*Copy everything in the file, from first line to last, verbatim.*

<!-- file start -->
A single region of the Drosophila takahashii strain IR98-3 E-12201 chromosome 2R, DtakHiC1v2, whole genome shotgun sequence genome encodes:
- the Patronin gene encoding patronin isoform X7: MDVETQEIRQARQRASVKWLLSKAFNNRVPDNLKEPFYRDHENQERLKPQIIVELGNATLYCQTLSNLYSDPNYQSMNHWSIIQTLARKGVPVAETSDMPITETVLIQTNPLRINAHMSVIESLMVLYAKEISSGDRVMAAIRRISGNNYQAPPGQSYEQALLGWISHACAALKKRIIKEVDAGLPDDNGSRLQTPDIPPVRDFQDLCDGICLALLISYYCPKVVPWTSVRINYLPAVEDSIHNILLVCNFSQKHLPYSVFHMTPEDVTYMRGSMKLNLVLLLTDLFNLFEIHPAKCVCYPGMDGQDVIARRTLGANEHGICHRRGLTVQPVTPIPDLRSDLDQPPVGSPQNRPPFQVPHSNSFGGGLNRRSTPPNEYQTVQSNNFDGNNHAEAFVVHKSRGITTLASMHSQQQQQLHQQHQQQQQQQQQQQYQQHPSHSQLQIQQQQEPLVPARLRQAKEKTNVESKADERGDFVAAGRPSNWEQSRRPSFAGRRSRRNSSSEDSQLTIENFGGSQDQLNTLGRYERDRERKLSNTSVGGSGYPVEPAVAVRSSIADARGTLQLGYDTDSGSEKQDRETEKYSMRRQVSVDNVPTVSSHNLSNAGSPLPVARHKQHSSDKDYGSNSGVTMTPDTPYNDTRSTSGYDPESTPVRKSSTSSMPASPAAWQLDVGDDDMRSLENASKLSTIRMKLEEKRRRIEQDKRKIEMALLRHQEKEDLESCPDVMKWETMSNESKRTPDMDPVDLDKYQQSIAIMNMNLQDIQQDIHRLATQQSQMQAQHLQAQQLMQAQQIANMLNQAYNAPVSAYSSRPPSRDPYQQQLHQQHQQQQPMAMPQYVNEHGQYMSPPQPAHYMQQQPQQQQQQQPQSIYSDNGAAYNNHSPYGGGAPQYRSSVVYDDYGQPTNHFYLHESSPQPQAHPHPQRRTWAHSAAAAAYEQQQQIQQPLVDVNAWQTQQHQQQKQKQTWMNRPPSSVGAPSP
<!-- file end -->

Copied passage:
A single region of the Drosophila takahashii strain IR98-3 E-12201 chromosome 2R, DtakHiC1v2, whole genome shotgun sequence genome encodes:
- the Patronin gene encoding patronin isoform X7: MDVETQEIRQARQRASVKWLLSKAFNNRVPDNLKEPFYRDHENQERLKPQIIVELGNATLYCQTLSNLYSDPNYQSMNHWSIIQTLARKGVPVAETSDMPITETVLIQTNPLRINAHMSVIESLMVLYAKEISSGDRVMAAIRRISGNNYQAPPGQSYEQALLGWISHACAALKKRIIKEVDAGLPDDNGSRLQTPDIPPVRDFQDLCDGICLALLISYYCPKVVPWTSVRINYLPAVEDSIHNILLVCNFSQKHLPYSVFHMTPEDVTYMRGSMKLNLVLLLTDLFNLFEIHPAKCVCYPGMDGQDVIARRTLGANEHGICHRRGLTVQPVTPIPDLRSDLDQPPVGSPQNRPPFQVPHSNSFGGGLNRRSTPPNEYQTVQSNNFDGNNHAEAFVVHKSRGITTLASMHSQQQQQLHQQHQQQQQQQQQQQYQQHPSHSQLQIQQQQEPLVPARLRQAKEKTNVESKADERGDFVAAGRPSNWEQSRRPSFAGRRSRRNSSSEDSQLTIENFGGSQDQLNTLGRYERDRERKLSNTSVGGSGYPVEPAVAVRSSIADARGTLQLGYDTDSGSEKQDRETEKYSMRRQVSVDNVPTVSSHNLSNAGSPLPVARHKQHSSDKDYGSNSGVTMTPDTPYNDTRSTSGYDPESTPVRKSSTSSMPASPAAWQLDVGDDDMRSLENASKLSTIRMKLEEKRRRIEQDKRKIEMALLRHQEKEDLESCPDVMKWETMSNESKRTPDMDPVDLDKYQQSIAIMNMNLQDIQQDIHRLATQQSQMQAQHLQAQQLMQAQQIANMLNQAYNAPVSAYSSRPPSRDPYQQQLHQQHQQQQPMAMPQYVNEHGQYMSPPQPAHYMQQQPQQQQQQQPQSIYSDNGAAYNNHSPYGGGAPQYRSSVVYDDYGQPTNHFYLHESSPQPQAHPHPQRRTWAHSAAAAAYEQQQQIQQPLVDVNAWQTQQHQQQKQKQTWMNRPPSSVGAPSP